I've had five knee operations, and some of those have been the worst things that could happen to your knees, including two on the patella tendon twice on the same knee for starters. I would rather have five patella tendon operations than one skin graft. That's how painful burns are, and the treatment afterwards is pure unadulterated hell.

After the operation on the very thinnest of my skin, that had 23 Home Depot staples (I remember each one of them being pulled out with pliers) attached to hold the new skin in place, which had come from my left thigh. Normally they stitch the new skin in, but because of where the burns were, they couldn't take the chance of it not taking, or they would have to do a totally new skin graft.  Oh, and on the second try, there would be less of a chance of the grafts holding. It was either one or done in reality. If the graft couldn't take, I would be disfigured for life. 

My recovery was one month in Lincoln before I could travel back to Houston and then a minimum of a one-month recovery back in Houston.  On my last day before I left to go back to Houston, a Sunday afternoon, I wanted to go say, "Thank You," to my surgeon, who I knew was working on that Sunday at the hospital. I remember talking to him years ago like it was last night.

I thanked Dr. Chet Paul for all he did for me, and then I asked him what was one of the toughest things he'd ever seen dealing with burn treatment over the years? After all, while I was in St. Elizabeth having my operation, they brought in a guy from Omaha who doused gasoline on himself and lit himself on fire. He was in the bed next to me. He didn't look very good, with burns over 80% of his body. Sadly, he didn't make it.

As Dr. Paul began to talk, he kept me spellbound. He said the toughest thing he ever saw was when he was working as an intern in the Houston Medical Center 40 years ago, which at that time would be around the early 1960's. Dr. Paul said two guys came in to the hospital that night with almost identical burns over 70% of their body. The only way they could disinfect people with extensive burns such as these guys had was they would put them into vats of Clorox. They called it "liquid fire".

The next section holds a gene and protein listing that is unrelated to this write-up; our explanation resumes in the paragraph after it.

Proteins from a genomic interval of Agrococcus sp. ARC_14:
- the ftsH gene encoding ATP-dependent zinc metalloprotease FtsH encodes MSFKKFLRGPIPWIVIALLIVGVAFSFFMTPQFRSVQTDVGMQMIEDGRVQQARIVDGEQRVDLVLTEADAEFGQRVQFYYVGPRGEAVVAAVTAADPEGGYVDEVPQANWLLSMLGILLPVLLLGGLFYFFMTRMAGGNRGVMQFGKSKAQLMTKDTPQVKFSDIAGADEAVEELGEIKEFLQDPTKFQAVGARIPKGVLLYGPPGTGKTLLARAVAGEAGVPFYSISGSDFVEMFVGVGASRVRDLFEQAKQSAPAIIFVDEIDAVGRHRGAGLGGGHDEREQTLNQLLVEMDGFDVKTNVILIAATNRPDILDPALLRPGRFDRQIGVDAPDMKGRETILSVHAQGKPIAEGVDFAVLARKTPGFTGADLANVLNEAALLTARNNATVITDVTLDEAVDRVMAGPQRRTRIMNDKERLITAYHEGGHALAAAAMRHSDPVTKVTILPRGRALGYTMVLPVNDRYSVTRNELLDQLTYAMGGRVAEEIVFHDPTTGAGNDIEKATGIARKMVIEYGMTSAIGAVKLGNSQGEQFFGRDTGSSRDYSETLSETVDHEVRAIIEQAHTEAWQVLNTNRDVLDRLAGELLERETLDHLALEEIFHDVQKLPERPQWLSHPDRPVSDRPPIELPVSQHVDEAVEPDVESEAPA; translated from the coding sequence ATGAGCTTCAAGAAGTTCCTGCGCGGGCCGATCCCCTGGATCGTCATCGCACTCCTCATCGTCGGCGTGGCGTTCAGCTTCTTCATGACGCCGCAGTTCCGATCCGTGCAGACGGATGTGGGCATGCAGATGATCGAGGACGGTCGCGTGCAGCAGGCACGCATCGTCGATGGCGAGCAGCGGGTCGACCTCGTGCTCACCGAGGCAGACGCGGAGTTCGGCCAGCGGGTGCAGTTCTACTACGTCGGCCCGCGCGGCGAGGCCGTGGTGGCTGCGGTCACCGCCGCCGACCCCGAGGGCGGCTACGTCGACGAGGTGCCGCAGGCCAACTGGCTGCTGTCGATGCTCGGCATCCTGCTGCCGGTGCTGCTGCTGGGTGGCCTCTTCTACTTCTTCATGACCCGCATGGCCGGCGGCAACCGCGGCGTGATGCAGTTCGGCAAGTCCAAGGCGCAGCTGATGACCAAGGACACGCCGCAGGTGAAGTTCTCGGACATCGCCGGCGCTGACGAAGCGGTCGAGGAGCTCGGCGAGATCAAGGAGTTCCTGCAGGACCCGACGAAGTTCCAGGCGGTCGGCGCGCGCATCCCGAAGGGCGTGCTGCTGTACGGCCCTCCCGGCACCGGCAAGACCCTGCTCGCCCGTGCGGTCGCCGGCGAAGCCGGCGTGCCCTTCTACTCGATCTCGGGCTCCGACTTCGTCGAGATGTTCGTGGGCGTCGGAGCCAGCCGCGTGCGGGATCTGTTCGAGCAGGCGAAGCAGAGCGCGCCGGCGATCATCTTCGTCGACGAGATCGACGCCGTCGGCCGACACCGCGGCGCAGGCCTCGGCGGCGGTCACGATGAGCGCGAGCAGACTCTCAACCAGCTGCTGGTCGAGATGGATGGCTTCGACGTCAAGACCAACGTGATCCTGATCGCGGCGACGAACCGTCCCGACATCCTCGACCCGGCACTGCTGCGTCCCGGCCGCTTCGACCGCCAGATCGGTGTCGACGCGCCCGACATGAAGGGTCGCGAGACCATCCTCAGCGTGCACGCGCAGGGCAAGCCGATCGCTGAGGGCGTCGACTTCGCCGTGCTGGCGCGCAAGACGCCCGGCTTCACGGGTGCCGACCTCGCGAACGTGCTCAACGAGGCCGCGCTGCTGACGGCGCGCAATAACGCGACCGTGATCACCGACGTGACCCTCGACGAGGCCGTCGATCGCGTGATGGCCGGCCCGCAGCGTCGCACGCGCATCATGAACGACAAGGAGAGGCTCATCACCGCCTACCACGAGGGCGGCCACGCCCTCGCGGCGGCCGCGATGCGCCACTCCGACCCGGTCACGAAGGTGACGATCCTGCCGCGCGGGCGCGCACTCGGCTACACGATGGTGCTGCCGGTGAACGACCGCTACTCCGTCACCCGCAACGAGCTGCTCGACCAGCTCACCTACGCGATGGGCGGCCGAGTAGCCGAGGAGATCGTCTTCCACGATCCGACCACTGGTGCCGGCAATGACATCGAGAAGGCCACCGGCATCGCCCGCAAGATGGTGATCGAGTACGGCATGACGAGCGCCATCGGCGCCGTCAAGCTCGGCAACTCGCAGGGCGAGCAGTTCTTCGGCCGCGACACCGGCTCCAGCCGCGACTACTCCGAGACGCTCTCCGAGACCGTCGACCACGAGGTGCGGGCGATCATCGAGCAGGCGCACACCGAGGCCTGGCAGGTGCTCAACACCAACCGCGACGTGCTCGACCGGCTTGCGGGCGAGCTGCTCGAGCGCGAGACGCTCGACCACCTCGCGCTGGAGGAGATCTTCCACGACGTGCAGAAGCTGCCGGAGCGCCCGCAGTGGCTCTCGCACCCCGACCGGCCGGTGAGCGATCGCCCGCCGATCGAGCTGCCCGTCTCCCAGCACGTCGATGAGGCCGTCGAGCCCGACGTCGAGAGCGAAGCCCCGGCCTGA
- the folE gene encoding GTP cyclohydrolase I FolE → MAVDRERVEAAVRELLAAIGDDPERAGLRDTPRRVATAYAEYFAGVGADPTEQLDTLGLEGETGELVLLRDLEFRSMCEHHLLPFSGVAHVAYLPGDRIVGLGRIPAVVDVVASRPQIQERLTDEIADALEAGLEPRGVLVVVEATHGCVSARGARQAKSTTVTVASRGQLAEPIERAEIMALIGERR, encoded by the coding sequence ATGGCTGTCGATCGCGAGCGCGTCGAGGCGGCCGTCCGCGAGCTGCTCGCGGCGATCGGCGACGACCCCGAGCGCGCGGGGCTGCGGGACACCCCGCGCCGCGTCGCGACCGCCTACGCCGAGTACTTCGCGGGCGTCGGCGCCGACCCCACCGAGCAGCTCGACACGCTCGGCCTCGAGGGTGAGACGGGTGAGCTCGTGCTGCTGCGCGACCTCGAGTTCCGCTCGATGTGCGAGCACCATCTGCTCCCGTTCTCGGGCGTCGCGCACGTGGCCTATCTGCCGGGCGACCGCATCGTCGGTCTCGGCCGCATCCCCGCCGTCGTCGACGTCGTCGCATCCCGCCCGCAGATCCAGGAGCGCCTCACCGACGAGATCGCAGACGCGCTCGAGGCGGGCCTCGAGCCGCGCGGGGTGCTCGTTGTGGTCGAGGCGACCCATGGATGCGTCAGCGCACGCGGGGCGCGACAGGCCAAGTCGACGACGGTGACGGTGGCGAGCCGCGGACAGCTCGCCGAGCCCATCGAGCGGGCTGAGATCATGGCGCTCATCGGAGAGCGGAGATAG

The two guys went into separate vats (bathtubs) of Clorox at the same time, and they came out about the same time. One guy looked at the other one while in the "liquid fire" and told him, "This isn't worth it. I'm checking out." The other guy looked and said, "This is worth it, and I'm going to make it." The one guy died and the other made it.

According to Dr. Paul, the one who made it went on to have a successful career in insurance sales and had two children born after the burns. Dr. Paul also said, the only thing that keeps you alive if you have burns over 50% of your body is your attitude. 

In October of 2009, I was told by our General Manager at in Kelowna, British Columbia, Canada, Chris Kearney, that one of our sales reps had cancer. Christine De Alba was 27 years-old at the time and has two beautiful young children. She had advanced cancer - this wasn't run a couple tests on it and take some medicine - this was operations followed up with chemo treatments.

In other words, this was the "full-on" treatment, as the chances of her not making it through were as equal to that of making it through. How could this happen to a beautiful 27 year-old mother of two? Would Christine make it through let alone make it back to work? Would she ever work again? Would she survive?